Jazz Instruments and Their Women

Introduction to Jazz Instruments and Their Women Archive

Welcome to the Jazz Instruments and Their Women archive! After a semester full of work, we are excited to share our findings with our users!

Jazz Instruments and Their Women seeks to tell the stories of 8 successful jazz musicians. The archive contains 8 biographies on the artists we chose to highlight. Within these biographies, users can find information about each respective artists' life on and off center stage. The goal of this project is to allow users to understand and appreciate the different experiences women in jazz had based on the instrument she played. The archive provides its users with biographies that are categorized by the instrument the musician plays. Jazz Instruments and Their Women focuses on vocalists, drummers, pianists and saxophonists. Each category contains two musicians. Since the archive also attempts to highlight the different experiences women jazz artists had in relation to their race, we chose to include one black female artist and one white female artists per instrument. As a result, we highlight 4 black female artists and 4 white female artists. 

There are many features included in this archive. Every artist has a textual biography. The bulk of this textual biography derives from the information gathered from the Hamilton College Fillius Jazz Archive. Along with textual biographies found on each page in this archive, one can also find video clippings of interviews of each artist from the Hamilton College Fillius Jazz Archive. The archive attempts to provide its users with all necessary information to fully understand the life of each musician. As such, we invite users to listen to the audio clips of each musician’s music that can be found on each artists’ page. By providing this information to the archive’s users, we hope that users will be able to make their own interpretations, have their own reactions and draw their own conclusions to the metadata.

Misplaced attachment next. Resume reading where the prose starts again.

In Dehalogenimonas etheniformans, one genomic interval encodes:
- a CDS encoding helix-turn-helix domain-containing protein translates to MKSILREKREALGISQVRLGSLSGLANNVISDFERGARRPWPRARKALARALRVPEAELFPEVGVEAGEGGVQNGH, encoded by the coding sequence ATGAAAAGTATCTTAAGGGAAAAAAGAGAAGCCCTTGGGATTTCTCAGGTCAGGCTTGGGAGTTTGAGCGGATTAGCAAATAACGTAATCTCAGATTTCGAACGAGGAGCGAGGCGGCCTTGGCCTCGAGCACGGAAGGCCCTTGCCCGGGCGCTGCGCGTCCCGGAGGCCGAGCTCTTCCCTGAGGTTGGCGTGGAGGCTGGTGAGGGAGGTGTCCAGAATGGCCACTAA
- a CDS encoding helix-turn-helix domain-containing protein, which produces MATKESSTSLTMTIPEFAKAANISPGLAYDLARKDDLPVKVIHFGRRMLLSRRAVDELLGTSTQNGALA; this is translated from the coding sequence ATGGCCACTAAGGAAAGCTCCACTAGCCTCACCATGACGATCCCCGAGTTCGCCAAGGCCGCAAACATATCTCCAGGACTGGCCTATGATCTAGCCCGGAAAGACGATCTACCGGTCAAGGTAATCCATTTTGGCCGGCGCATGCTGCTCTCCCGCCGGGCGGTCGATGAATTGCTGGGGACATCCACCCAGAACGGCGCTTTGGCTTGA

Finally, as part of this project we wanted implement an alternative methodology of digital humanities. The method we chose to highlight was spatial humanities. Given our attempts to fully portray and illuminate the life of each artist, we thought it would be interesting to map each musicians’ life. As such, on each page you can find a map highlight the route of that respective artists’ life. The map includes both a linear path and information about each pin-point or each significant location. Our original intentions were to make these maps interactive, as many spatial humanities project attempt to accomplish. However, given our lack of time and expertise, we decided the maps that we created would be the basic plan of what a spatial humanities project would hope to accomplish. So, while not necessarily interactive, the maps do provide valuable information and allow the users to learn more about the musicians by being able to place each musician in specific locations. 

On the last few pages you can find the sources we used along with the process we went through to create this project. The process page is a great resource to understand the intricacies necessary to create your own project. Also, if you are interested in further information, we suggest you look at our sources page to find out more information. Below you will find the Table of Contents. We welcome you to check any path that interests you, or simply press "Continue" and follow the path of this archive!

We hope you enjoy your experience with Jazz Instruments and Their Women!


  1. Introduction to Jazz Instruments and Their Women Archive
  2. Project Thesis
  3. Introduction to Women in Jazz
  4. Vocalists:
    Dianne Reeves and Rebecca Kilgore
  5. Pianists:
    Jane Jarvis and Marian McPartland
  6. Saxophonists:
    Jane Ira Bloom and Vi Redd
  7. Drummers:
    Sherrie Maricle and Terri Lyne Carrington
  8. Aggregate Map of all Musicians' Lives
  9. Process
  10. Sources

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